A damaged nerve can give rise to pain that endures for months, years, or even a lifetime. Why pain becomes chronic is a key question that pain researchers continue to grapple with. One line of thought says that if pain endures, then there must also be long-lasting changes, at the level of cells and molecules, to accompany it.
Now, using an established nerve injury model of chronic pain in mice, a new study suggests just that, by showing that enduring changes to the “epigenome”—the set of chemical modifications to DNA that determines which genes are turned on or off in an organism—may keep cells called microglia “primed” to contribute to future pain. Microglia are considered the immune cells of the central nervous system (spinal cord and brain), and are known to contribute to chronic pain (see related RELIEF news story).
“For the first time, the authors have identified injury-induced, long-lasting changes in the epigenome,” in a model of chronic pain, says Sandrine Géranton, who studies the role of the epigenome in chronic pain at University College London, UK, but was not involved in the new work.
The new research was published May 24 in the journal Cell Reports.
Primed for pain?
In the study, Franziska Denk and colleagues at King’s College London, UK, examined mice that had surgery to injure the sciatic nerve—a common experimental model used to study the pain system in animals—and compared them to animals without such damage.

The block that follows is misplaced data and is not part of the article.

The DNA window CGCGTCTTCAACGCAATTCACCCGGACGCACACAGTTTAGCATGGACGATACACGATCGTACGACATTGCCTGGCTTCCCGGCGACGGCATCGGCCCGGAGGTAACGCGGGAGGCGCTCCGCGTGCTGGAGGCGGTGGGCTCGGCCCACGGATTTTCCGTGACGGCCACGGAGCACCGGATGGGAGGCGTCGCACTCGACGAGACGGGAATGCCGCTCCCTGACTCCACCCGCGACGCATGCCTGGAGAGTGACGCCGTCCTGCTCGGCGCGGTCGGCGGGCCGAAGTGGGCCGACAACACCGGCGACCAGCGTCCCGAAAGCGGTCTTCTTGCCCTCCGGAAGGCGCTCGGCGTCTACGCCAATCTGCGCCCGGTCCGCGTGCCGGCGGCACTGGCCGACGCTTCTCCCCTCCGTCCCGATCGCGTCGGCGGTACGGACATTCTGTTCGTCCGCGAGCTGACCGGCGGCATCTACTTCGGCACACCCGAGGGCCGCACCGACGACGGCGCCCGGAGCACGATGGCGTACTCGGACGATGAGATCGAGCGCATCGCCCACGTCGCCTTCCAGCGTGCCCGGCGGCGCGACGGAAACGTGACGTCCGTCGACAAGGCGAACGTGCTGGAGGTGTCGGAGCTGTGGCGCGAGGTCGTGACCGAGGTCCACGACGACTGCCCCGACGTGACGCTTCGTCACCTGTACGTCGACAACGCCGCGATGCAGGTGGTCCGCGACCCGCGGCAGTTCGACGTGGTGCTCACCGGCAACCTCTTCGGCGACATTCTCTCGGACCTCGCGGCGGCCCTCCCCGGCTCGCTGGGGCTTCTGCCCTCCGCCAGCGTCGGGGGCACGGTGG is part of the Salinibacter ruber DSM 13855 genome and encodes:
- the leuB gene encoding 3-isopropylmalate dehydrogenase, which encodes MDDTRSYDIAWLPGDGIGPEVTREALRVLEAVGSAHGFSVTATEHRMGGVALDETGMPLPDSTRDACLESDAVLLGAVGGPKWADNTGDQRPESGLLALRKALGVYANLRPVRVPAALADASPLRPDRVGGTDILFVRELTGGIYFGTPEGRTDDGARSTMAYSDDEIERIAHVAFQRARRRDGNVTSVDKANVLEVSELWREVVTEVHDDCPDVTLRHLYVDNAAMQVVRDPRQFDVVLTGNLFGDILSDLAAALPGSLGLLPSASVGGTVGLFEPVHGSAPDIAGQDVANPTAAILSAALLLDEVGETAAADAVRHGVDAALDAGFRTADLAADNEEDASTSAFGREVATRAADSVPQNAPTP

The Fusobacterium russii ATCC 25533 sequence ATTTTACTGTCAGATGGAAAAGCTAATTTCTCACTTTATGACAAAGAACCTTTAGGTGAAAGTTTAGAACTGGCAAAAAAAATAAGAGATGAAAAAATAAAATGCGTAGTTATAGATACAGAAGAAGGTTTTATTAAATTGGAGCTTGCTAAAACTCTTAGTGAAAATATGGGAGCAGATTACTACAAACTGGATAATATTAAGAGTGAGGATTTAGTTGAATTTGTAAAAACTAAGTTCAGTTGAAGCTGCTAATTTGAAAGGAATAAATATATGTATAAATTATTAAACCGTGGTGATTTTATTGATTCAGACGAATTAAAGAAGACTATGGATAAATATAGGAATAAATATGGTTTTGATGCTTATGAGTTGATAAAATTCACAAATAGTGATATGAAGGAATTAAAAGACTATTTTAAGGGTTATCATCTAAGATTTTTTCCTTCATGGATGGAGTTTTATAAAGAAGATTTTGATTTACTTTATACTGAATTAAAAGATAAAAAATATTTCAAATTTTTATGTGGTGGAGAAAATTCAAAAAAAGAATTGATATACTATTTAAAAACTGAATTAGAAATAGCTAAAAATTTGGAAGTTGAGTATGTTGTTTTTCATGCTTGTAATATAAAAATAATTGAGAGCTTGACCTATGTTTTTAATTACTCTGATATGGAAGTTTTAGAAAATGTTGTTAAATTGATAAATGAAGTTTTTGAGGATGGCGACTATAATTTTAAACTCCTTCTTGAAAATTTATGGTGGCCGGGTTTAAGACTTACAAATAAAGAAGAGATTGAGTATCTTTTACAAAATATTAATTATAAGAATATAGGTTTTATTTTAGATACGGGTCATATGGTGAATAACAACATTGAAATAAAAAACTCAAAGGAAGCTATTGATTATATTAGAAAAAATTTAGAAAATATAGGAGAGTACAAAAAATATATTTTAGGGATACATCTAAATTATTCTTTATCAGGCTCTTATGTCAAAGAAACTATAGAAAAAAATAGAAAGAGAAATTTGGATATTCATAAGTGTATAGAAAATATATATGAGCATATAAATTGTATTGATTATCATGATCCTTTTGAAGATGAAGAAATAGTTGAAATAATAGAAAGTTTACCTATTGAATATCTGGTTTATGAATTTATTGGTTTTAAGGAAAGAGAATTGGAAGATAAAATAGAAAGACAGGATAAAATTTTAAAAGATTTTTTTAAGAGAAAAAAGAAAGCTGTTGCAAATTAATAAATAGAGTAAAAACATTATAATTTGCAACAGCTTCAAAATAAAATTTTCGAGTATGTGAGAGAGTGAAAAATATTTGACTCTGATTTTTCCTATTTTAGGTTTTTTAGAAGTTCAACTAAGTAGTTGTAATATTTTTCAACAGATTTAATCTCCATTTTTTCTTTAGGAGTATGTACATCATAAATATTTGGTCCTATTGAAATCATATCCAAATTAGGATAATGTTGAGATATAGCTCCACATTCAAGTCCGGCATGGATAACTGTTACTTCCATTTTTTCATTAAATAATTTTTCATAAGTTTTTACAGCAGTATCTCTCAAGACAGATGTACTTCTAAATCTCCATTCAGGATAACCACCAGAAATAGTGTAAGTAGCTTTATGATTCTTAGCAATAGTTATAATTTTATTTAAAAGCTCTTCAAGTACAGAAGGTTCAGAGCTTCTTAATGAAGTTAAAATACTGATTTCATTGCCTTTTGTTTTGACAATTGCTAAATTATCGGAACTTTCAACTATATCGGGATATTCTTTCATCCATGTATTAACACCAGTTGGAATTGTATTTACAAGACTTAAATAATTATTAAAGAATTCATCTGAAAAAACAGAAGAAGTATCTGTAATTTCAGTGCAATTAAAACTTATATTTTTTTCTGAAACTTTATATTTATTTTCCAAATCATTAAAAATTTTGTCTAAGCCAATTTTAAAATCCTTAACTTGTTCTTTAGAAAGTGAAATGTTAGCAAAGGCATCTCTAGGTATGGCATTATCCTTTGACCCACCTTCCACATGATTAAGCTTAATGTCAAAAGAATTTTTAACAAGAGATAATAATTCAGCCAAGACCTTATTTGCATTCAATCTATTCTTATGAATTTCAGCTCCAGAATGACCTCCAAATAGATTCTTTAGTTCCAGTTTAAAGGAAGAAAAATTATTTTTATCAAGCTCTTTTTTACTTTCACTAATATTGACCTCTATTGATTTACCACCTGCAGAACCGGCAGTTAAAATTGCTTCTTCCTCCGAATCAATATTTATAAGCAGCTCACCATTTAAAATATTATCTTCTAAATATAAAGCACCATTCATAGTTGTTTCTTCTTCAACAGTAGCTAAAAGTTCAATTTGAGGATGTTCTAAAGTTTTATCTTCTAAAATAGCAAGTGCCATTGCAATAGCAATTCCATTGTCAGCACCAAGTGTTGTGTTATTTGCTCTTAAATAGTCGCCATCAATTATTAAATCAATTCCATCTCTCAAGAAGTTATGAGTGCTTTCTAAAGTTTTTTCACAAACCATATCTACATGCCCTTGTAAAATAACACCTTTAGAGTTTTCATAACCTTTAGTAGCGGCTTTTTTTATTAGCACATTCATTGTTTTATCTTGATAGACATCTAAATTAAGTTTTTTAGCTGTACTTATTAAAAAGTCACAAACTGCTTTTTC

A week after the surgery, the researchers saw that more than a dozen genes were turned on in microglia isolated from the spinal cord of injured mice, compared to their uninjured counterparts. And, at the same time, these cells were left with molecular footprints or “marks”–36 in total–in the epigenome. Specifically, the group identified a chemical modification made to histones, which are proteins around which DNA wraps, in the cells.
They also found that many of these molecular footprints were found near regulatory regions of DNA called “enhancers,” which are known to influence which genes are expressed over time scales as long as a cell’s lifetime.
Of most interest, when the investigators checked the microglia about a month after nerve injury, they saw that the changes in which genes were turned on in nerve-injured animals had vanished. Yet, out of eight histone marks the researchers had preselected to examine, a few were still there. That contrast suggested to Denk that these changes in the epigenome may not keep pain going once it starts. Instead, the marks could prime microglia for later pain, making them more likely to react in a harmful way during the pain signaling process. “The microglia are not quite in the right state, and so if you activated them again they could respond worse than before,” she says.
Trying to definitively prove whether or not the molecular footprints identified in the current study contribute to chronic pain is technically difficult at the moment, as researchers lack a good experimental toolbox to do so. In the meantime, Denk wants to know whether the long-lasting changes in microglia also exist in spinal cord neurons that transmit pain signals, and which can become hypersensitive after a nerve injury. Géranton thinks this is likely the case, as “we know that many cell types contribute to the development of chronic pain states.”
Regardless, Denk sees the current study as “a proof of principle—that you can have long-lasting epigenomic changes as a result of a chronic pain state.” – Matthew Soleiman
To read about the research in more detail, see the related Pain Research Forum news story here.
Matthew Soleiman is a science writer currently residing in Nashville, Tennessee. Follow him on Twitter @MatthewSoleiman